Croyle reminds FDA students to keep focus on ‘the big picture’
On a freezing cold and snowy Sunday playing against the Pittsburgh Steelers, Kansas City Chief quarterback Brodie Croyle, a former Crimson Tide standout, found himself performing his first play ever in the NFL.
He threw a touchdown.
The only problem is, he threw the pigskin to a receiver for the other team, who ran it 55 yards for a touchdown for the Steelers.
“Where did I mess up? I was so busy focusing on the best tight end in the NFL and the best safety that I failed to see the other team’s receiver right there in front of me. I couldn’t see what I needed to see because I was focused on the wrong things,” Croyle explained.
“And sometimes we all focus so much on the ‘right here and now’ that we lose sight on the bigger story.”
Croyle, a Rainbow City native and director of the non-profit Big Oak Ranch, spoke to students, staff and guests at Fort Dale Academy on Thursday morning. The school’s SGA is currently raising funds for Big Oak, a faith-based organization which has served approximately 2,000 youngsters since opening in 1974.
The lifelong Alabama fan said he was the same age as most of the fifth graders present when he knew exactly what he wanted to do when he grew up.
“I remember I walked into my parents’ bedroom and said, ‘I am going to play in the NFL one day’ . . . and my parents told me to shoot for the moon,” Croyle recalled.
“To my fault, that became my god. Football became all I wanted in life, all I thought about. You could say my priority list got turned upside down.”
Croyle’s quest to become an NFL star led him to play at Alabama during a tough transitional period for the school’s football program. “Those were not the Saban years. I played for four different coaches in four years. Needless to say, it was a learning experience adjusting each year to someone new. And it was fun,” he said.
Drafted by the Chiefs in 2006, he went on to play for five seasons before being released in 2011.
“My coach in the NFL told us, ‘You play on Sunday, but I am also concerned about you Monday through Saturday and what you do with your days . . . my plan is to help you become not only a better player, but a better husband, father—a better man.’”
Croyle added, “When we look at the measure of a man, what’s most important is not how much money he makes or how much power or notoriety he has. It’s how he affects others around him in a positive way.”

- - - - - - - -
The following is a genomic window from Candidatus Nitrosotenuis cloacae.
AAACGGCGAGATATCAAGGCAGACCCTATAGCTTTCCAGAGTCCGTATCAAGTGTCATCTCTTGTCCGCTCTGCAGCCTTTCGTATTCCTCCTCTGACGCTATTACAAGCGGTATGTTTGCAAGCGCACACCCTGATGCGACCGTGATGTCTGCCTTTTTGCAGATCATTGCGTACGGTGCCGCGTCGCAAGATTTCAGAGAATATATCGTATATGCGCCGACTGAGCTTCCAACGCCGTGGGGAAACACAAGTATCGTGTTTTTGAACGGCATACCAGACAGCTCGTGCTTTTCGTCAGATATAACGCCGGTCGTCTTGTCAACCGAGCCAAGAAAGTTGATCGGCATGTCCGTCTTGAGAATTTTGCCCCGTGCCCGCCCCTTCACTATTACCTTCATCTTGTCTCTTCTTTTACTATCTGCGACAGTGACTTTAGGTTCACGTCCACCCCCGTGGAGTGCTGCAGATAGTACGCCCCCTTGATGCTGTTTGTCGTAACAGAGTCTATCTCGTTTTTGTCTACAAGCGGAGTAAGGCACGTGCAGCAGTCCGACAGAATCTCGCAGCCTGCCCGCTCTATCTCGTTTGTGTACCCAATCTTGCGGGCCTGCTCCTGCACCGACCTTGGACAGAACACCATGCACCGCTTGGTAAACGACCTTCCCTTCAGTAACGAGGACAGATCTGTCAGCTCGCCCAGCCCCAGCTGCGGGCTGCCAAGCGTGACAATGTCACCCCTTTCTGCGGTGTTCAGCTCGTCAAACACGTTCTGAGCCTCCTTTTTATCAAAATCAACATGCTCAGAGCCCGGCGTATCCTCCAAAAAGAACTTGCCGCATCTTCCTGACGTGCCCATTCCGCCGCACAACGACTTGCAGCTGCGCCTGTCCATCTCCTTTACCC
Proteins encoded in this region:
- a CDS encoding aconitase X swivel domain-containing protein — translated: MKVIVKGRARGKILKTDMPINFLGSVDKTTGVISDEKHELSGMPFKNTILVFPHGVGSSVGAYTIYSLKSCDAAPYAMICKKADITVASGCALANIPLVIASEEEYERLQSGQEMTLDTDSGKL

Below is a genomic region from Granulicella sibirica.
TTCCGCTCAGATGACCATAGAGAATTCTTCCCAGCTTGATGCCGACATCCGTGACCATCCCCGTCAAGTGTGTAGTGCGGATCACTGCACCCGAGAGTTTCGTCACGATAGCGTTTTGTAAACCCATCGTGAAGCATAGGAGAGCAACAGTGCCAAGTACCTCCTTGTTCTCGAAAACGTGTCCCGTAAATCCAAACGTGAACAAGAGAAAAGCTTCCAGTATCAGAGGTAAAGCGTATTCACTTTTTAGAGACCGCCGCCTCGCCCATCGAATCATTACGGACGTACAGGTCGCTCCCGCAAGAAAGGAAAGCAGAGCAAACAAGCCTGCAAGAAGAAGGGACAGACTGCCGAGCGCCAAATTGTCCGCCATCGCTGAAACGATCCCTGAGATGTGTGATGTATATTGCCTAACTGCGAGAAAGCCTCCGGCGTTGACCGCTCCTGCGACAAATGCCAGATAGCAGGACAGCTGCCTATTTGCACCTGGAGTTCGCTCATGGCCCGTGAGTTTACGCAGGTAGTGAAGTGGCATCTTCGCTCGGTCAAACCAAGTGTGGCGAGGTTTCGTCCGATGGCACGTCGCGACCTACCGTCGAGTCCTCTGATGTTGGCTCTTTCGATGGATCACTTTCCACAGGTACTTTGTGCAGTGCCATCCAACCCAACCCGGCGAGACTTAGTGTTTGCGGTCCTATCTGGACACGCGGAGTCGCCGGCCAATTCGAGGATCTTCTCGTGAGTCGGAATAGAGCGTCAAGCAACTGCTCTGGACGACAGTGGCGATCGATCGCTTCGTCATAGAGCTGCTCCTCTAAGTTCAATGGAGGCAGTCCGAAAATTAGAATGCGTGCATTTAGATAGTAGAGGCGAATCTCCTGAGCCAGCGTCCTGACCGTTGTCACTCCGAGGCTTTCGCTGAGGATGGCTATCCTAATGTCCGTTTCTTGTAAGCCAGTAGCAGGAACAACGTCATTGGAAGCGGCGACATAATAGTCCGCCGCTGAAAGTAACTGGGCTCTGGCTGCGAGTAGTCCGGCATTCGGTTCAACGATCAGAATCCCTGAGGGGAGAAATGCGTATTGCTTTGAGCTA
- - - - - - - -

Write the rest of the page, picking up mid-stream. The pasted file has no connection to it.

The speaker reminded the students present that there were many people at the school “who are set to help you find success.”
“They are invested in you, and you have to be invested in yourself daily. There will be those moments, those ‘plays’ in your life and how you respond can help make you—or break you.”
Croyle told the students the children and youth served at Big Oak Ranch “are just like you in many ways . . . except, I am assuming, that your parents actually stuck around for you. These are kids who just need a chance. They have been abused, neglected, orphaned or abandoned.”
He recalled, as a small boy, standing next to his father, John Croyle, founder of Big Oak, as a man drove up in a vehicle with three boys inside.
“’My girlfriend says I gotta choose between my kids or her,’ the man told my dad. And then he said, ‘So I want to leave my three boys here with you.’”
The oldest child, Croyle recalled, seemed happy enough to be there. The middle child ran off and had to be chased down by staff members at the ranch.
And the third child, who was close to Brodie’s age, clung tightly to his dad and pleaded for him not to leave him ‘like Mama did.’ The man left anyway.
“Little did I know that little boy would go on to become my best friend . . . and he called me a few years ago to ask me to be in his wedding. His house parents at Big Oak served as his mother and best man. And he was so excited because this woman he was marrying had a seven-year-old daughter—and now he could be the daddy she needed and didn’t have,” explained Croyle.
“You know, we both messed up a lot along the way—but we still made it. Do not let your past define you. And don’t let all these things out here—social media, friends—keep you from seeing the big picture and what’s really important.”
Croyle said his coaches taught him to “play to a high standard every single day no matter who you are playing in front of—and that applies to a lot more than football.”
Croyle added, “Jesus set the standard. He came, lived and died so that even though we mess up, we can be forgiven and spend an eternity in heaven. Can we ever live up to that standard He set? Not a chance. But it’s important to keep reaching for it. When you do the right thing in all aspects of your lives, just wait and see what happens.”
During a Q & A session following his talk, Croyle explained that Big Oak actually has three campuses, with 10 cottage homes at each location. A husband and wife team serve as house parents for either six boys or six girls in each home.
“And just like a regular mom or dad, they take the kids to sports, to music lessons, whatever it is they need. We also pay for each of these children to get a college education—in fact, we have 22 students in college right now,” Croyle explained.
The former football star stayed for a few minutes after the Q&A session to talk with the students, pose for photos and sign autographs.
Croyle also praised his student audience, saying, “If you haven’t been really listening, you’ve done a heck of a job imitating it.”